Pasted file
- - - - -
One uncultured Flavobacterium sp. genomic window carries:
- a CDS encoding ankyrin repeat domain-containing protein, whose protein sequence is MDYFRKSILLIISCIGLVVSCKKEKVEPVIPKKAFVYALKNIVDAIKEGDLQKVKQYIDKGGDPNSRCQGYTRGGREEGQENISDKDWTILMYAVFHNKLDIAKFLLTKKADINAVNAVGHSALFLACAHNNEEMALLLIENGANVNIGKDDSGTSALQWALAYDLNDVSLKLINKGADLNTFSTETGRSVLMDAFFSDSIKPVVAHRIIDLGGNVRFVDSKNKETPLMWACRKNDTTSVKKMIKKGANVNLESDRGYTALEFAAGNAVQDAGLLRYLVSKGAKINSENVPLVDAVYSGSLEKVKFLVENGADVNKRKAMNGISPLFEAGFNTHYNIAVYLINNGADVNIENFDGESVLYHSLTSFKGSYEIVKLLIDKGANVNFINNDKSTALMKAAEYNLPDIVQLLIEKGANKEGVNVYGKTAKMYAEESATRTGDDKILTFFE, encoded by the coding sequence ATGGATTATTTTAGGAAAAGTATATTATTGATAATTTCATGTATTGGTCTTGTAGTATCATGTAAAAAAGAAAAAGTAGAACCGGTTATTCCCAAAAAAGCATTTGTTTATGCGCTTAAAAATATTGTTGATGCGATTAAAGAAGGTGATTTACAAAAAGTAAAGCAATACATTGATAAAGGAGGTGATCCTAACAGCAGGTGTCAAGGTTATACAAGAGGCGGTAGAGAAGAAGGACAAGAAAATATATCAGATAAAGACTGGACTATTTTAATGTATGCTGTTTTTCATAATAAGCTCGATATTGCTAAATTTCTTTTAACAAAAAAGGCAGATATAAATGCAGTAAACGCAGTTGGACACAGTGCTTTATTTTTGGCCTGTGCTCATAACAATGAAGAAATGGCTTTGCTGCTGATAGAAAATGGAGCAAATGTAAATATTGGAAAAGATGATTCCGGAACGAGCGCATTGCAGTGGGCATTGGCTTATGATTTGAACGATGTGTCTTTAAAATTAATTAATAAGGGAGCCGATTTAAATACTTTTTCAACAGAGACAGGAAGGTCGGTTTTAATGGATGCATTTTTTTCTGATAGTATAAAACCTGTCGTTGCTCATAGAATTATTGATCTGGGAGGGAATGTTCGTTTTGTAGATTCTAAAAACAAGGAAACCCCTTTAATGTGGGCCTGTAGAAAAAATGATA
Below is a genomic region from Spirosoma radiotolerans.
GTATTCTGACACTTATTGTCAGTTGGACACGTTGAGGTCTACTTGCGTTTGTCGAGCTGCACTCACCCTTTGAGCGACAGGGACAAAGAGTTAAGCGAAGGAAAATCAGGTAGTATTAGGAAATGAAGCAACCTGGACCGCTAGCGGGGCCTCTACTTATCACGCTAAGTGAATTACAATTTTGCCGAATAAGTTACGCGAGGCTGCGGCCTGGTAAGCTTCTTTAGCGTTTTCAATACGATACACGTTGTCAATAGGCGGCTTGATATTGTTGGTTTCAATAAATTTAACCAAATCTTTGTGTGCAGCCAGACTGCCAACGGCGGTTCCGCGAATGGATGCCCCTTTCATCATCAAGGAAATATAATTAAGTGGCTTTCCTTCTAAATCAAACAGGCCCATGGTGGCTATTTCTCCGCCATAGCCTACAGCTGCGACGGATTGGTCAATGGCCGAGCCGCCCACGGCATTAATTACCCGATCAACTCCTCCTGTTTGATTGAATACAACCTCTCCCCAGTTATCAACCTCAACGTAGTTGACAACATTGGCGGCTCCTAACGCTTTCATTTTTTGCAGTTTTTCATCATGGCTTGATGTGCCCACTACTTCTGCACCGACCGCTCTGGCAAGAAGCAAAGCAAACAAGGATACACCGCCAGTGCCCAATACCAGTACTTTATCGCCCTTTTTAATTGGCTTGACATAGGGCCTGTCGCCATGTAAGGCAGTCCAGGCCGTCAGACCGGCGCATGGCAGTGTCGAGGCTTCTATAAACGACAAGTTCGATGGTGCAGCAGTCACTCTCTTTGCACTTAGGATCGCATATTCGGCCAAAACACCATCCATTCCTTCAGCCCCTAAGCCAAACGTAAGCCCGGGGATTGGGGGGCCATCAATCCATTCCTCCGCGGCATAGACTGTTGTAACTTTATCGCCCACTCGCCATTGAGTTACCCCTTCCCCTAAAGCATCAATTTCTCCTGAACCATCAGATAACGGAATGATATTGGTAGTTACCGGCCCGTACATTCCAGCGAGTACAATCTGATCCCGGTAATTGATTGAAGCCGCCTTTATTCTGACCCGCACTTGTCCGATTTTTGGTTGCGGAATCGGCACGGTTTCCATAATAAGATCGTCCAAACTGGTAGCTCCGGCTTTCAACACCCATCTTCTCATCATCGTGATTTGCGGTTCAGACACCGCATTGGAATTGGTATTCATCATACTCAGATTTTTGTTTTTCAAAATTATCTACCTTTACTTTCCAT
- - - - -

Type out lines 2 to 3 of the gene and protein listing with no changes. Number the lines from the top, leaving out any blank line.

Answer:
- a CDS encoding ankyrin repeat domain-containing protein, whose protein sequence is MDYFRKSILLIISCIGLVVSCKKEKVEPVIPKKAFVYALKNIVDAIKEGDLQKVKQYIDKGGDPNSRCQGYTRGGREEGQENISDKDWTILMYAVFHNKLDIAKFLLTKKADINAVNAVGHSALFLACAHNNEEMALLLIENGANVNIGKDDSGTSALQWALAYDLNDVSLKLINKGADLNTFSTETGRSVLMDAFFSDSIKPVVAHRIIDLGGNVRFVDSKNKETPLMWACRKNDTTSVKKMIKKGANVNLESDRGYTALEFAAGNAVQDAGLLRYLVSKGAKINSENVPLVDAVYSGSLEKVKFLVENGADVNKRKAMNGISPLFEAGFNTHYNIAVYLINNGADVNIENFDGESVLYHSLTSFKGSYEIVKLLIDKGANVNFINNDKSTALMKAAEYNLPDIVQLLIEKGANKEGVNVYGKTAKMYAEESATRTGDDKILTFFE, encoded by the coding sequence ATGGATTATTTTAGGAAAAGTATATTATTGATAATTTCATGTATTGGTCTTGTAGTATCATGTAAAAAAGAAAAAGTAGAACCGGTTATTCCCAAAAAAGCATTTGTTTATGCGCTTAAAAATATTGTTGATGCGATTAAAGAAGGTGATTTACAAAAAGTAAAGCAATACATTGATAAAGGAGGTGATCCTAACAGCAGGTGTCAAGGTTATACAAGAGGCGGTAGAGAAGAAGGACAAGAAAATATATCAGATAAAGACTGGACTATTTTAATGTATGCTGTTTTTCATAATAAGCTCGATATTGCTAAATTTCTTTTAACAAAAAAGGCAGATATAAATGCAGTAAACGCAGTTGGACACAGTGCTTTATTTTTGGCCTGTGCTCATAACAATGAAGAAATGGCTTTGCTGCTGATAGAAAATGGAGCAAATGTAAATATTGGAAAAGATGATTCCGGAACGAGCGCATTGCAGTGGGCATTGGCTTATGATTTGAACGATGTGTCTTTAAAATTAATTAATAAGGGAGCCGATTTAAATACTTTTTCAACAGAGACAGGAAGGTCGGTTTTAATGGATGCATTTTTTTCTGATAGTATAAAACCTGTCGTTGCTCATAGAATTATTGATCTGGGAGGGAATGTTCGTTTTGTAGATTCTAAAAACAAGGAAACCCCTTTAATGTGGGCCTGTAGAAAAAATGATA
Below is a genomic region from Spirosoma radiotolerans.